The legal issues in foreclosure-gate are complex and you need to have background in law to grasp the arguments. Right now, it seems the banks are losing some ground and will be required to handle documentation and transfers of notes better.
Judge Arthur M. Schack of New York State Supreme Court in Brooklyn has taken aim at an upstate lawyer, Steven J. Baum, referring to one filing as “incredible, outrageous, ludicrous and disingenuous.”
But New York judges are also trying to take the lead in fixing the mortgage mess by leaning on the lawyers. In November, a judge ordered Mr. Baum’s firm to pay nearly $20,000 in fines and costs related to papers that he said contained numerous “falsities.” The judge, Scott Fairgrieve of Nassau County District Court, wrote that “swearing to false statements reflects poorly on the profession as a whole.”
Right now it seems both sides want to develop a system of foreclosure processing and try to stay out of court as much as possible.
Through a spokesman, Mr. Baum said, “The foreclosure process in New York State is extremely complex and subject to extensive judicial review. We believe this review respects the due process of anyone who challenges a foreclosure. Consumer activists and attorneys representing homeowners have their own agenda in this process, including degrading the legal work we conduct on behalf of our clients by using terms like ’foreclosure mill,’ which I find personally and professionally insulting.”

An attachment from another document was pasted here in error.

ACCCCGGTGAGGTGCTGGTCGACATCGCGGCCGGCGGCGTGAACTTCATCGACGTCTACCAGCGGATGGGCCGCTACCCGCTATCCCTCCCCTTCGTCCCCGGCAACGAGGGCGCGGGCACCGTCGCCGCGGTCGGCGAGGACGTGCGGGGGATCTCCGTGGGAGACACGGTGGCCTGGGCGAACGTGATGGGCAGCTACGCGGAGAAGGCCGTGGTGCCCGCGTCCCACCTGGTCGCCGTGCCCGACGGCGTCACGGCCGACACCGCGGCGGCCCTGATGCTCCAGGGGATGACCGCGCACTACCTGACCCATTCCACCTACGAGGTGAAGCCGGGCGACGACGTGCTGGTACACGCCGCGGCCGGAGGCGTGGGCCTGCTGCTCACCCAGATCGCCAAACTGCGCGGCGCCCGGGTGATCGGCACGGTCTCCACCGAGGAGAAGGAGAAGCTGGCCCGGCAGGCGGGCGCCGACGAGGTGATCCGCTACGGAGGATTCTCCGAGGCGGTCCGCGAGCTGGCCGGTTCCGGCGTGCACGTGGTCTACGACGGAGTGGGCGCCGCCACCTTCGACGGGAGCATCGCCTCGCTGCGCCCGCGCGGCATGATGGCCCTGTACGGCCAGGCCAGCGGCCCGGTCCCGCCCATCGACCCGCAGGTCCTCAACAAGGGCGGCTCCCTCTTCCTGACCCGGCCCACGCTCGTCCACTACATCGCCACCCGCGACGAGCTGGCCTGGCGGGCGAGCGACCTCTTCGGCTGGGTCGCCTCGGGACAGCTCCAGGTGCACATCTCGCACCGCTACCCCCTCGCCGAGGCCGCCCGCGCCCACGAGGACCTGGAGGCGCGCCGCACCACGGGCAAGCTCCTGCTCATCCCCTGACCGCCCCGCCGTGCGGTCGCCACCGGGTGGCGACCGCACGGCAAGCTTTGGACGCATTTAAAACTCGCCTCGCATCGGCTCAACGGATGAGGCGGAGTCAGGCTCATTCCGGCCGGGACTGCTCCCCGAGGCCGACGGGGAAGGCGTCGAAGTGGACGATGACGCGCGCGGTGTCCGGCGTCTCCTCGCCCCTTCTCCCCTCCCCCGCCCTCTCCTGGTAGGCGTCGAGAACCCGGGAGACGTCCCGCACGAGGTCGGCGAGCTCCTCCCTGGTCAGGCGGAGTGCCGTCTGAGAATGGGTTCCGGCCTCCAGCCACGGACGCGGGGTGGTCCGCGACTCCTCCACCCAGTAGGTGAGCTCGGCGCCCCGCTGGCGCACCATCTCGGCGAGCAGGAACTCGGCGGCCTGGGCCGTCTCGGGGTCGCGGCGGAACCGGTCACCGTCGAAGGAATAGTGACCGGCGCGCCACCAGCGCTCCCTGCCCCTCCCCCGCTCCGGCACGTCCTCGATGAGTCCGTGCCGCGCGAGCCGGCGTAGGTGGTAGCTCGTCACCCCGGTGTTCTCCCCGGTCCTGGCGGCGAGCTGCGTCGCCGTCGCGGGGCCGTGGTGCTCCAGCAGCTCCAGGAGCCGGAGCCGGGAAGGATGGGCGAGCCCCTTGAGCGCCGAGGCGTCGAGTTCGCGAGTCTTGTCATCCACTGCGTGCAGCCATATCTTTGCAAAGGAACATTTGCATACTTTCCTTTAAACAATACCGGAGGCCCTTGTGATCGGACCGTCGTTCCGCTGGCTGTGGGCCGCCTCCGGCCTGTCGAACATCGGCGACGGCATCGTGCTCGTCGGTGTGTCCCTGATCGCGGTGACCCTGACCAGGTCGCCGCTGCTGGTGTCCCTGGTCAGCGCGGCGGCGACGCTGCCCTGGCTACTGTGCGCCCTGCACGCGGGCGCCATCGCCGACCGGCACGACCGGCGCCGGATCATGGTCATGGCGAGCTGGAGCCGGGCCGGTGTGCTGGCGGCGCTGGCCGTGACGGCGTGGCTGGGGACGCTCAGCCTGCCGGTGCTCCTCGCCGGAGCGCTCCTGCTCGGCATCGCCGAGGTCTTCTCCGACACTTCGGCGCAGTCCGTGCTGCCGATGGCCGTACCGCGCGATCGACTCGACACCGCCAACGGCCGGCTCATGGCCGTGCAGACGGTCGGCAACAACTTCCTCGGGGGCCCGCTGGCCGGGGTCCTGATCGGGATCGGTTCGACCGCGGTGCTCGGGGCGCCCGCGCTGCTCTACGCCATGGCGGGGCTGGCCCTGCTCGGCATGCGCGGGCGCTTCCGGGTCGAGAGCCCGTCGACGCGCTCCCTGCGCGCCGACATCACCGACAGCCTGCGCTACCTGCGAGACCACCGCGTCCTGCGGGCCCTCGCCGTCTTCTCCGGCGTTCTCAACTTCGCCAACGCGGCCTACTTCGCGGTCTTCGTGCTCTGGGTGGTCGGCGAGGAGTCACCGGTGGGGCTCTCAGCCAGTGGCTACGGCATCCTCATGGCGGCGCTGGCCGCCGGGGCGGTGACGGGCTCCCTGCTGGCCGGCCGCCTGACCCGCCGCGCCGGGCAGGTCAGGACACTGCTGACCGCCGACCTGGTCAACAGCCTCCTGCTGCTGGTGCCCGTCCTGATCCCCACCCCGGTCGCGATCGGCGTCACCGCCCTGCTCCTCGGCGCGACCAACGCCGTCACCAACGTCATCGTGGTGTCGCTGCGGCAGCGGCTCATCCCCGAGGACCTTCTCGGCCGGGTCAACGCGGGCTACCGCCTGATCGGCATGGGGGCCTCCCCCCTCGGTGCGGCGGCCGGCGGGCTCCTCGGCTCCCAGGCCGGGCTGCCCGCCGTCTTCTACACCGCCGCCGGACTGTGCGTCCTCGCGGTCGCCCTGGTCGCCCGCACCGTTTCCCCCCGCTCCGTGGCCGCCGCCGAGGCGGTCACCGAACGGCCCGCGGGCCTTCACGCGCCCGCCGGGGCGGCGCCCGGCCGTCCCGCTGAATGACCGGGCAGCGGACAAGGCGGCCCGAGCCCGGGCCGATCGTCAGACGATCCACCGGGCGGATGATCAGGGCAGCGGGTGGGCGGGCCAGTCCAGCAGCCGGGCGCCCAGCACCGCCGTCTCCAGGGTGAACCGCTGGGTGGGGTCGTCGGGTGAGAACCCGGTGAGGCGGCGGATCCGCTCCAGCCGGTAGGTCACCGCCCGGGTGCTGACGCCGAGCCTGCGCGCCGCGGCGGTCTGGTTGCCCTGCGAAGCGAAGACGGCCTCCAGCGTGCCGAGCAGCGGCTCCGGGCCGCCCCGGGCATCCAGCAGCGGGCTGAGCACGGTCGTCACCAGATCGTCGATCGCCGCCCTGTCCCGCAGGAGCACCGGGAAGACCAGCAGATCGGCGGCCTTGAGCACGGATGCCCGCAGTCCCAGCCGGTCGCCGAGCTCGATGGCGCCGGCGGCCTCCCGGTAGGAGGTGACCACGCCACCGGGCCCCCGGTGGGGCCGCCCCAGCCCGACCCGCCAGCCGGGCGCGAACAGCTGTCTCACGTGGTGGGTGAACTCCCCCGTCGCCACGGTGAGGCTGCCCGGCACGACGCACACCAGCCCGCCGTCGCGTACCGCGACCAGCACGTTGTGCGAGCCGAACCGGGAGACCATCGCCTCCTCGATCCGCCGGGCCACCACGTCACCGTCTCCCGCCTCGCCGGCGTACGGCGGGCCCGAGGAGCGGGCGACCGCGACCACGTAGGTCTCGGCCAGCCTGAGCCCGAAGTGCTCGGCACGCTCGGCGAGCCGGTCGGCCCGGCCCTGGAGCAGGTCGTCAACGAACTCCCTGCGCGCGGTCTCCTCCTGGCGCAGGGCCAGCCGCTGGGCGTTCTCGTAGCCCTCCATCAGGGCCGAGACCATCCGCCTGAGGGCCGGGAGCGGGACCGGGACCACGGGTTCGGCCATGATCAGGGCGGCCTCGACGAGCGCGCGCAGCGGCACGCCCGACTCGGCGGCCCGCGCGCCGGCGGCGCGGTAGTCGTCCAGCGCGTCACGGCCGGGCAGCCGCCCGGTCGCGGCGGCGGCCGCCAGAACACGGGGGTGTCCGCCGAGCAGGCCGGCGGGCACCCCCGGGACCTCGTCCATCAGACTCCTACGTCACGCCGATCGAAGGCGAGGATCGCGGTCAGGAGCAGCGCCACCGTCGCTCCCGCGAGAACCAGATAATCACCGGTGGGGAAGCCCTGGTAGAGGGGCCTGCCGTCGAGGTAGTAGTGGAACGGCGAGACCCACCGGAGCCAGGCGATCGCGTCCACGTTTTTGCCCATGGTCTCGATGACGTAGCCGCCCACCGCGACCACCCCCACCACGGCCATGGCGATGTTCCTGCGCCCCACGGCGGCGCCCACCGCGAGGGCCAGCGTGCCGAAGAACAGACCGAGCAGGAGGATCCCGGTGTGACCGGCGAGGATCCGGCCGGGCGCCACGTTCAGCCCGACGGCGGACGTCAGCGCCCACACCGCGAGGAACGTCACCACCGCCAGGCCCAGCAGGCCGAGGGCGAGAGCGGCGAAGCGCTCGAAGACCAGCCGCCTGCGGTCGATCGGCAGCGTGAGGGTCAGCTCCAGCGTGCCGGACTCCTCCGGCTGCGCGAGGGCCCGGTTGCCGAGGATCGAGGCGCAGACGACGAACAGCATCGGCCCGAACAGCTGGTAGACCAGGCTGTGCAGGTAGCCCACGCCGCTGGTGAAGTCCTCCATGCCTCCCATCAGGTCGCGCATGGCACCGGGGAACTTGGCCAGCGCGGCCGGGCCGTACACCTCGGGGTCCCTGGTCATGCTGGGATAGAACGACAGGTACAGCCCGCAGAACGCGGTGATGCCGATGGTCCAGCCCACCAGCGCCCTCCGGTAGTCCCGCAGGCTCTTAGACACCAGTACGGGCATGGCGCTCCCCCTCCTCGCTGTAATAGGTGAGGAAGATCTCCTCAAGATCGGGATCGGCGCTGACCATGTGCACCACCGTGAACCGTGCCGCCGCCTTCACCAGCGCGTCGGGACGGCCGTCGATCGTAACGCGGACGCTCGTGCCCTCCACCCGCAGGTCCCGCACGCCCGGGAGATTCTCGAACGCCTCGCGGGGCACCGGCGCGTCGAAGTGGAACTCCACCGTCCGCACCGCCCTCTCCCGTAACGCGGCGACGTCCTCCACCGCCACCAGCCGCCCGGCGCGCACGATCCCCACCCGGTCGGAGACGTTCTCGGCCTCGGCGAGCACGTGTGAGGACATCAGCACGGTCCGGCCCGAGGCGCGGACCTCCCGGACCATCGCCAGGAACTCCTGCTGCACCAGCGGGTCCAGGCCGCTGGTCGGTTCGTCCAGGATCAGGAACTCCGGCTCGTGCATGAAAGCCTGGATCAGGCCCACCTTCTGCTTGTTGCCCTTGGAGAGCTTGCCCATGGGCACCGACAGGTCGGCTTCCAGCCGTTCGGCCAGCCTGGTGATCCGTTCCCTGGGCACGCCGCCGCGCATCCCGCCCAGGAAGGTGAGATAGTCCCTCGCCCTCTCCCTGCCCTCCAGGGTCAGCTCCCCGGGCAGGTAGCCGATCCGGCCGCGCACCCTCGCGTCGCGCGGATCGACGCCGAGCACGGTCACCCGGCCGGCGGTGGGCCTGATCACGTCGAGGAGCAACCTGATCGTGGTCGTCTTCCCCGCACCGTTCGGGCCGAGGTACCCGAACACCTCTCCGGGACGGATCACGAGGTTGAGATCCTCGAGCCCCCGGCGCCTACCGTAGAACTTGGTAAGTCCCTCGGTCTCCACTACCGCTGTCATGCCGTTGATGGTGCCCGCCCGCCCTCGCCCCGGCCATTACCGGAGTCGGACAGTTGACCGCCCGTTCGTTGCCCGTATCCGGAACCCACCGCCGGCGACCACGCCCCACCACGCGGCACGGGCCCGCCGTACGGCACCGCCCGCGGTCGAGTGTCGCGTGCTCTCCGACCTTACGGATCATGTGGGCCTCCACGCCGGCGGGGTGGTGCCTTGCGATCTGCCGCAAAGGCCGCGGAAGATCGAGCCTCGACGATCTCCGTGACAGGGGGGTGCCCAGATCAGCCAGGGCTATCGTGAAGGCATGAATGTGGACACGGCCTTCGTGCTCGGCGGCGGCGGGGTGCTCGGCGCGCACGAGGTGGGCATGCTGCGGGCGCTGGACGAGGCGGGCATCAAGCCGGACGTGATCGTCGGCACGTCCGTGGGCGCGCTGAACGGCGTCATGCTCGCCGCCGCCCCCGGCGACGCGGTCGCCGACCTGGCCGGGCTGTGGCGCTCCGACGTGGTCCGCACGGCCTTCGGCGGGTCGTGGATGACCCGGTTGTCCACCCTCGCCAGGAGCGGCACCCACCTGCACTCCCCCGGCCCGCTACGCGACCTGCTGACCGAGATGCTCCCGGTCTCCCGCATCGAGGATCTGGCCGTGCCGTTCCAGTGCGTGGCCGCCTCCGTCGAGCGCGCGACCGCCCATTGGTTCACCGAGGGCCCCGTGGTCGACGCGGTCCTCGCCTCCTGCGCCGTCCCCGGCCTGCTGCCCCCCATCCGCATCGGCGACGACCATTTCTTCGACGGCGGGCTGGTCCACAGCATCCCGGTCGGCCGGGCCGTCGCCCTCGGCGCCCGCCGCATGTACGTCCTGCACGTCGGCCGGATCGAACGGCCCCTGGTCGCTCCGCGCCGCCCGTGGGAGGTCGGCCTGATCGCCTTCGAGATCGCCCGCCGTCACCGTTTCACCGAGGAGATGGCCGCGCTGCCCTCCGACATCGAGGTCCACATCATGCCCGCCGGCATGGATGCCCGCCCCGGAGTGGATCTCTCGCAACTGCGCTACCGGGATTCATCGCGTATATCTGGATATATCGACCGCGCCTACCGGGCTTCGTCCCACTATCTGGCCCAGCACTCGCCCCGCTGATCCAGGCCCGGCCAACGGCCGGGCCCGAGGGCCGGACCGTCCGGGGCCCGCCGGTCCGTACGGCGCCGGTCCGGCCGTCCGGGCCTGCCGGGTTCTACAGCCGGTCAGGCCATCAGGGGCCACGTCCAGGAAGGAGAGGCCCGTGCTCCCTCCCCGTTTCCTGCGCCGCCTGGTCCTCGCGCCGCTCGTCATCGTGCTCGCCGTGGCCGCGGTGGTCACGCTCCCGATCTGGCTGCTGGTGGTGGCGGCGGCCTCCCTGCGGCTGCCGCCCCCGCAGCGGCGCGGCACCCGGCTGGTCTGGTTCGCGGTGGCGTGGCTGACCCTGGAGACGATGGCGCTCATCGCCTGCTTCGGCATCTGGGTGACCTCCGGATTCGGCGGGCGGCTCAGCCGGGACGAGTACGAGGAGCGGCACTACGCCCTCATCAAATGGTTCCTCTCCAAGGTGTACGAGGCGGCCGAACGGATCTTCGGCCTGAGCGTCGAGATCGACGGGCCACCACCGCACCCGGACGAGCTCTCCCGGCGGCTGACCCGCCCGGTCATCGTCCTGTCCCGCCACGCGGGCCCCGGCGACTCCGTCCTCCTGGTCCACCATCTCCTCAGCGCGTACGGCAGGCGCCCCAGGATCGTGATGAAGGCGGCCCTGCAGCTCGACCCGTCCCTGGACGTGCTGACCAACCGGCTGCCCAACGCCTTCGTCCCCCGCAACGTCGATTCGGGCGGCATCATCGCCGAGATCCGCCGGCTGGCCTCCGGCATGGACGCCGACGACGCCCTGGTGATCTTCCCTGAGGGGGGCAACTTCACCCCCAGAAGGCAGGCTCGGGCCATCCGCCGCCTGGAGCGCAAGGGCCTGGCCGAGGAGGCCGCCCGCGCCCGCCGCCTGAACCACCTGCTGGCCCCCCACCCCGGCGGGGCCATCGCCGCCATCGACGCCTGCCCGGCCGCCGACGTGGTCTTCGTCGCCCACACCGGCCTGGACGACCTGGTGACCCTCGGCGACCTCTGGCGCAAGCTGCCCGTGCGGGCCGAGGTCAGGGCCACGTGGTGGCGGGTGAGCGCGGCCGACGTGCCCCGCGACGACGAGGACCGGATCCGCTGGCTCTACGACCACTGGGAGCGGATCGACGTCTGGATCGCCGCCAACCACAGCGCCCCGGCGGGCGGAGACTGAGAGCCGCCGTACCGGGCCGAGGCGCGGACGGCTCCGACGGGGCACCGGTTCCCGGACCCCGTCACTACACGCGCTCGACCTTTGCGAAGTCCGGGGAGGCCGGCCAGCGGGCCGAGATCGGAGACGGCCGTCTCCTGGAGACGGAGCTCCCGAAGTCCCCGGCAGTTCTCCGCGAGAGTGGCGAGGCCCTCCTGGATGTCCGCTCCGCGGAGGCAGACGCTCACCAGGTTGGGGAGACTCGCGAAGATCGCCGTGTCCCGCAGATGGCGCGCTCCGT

He added, “What is important now is that all parties attempt to work together to resolve issues amicably. The barrage of accusations and litigation does little to help the underlying problems.”
California is trust deed state and doesn't have judicatory foreclosure, unlike New York. But there are some cases that will go to the court if the bank want to go after the assets of the homeowner.
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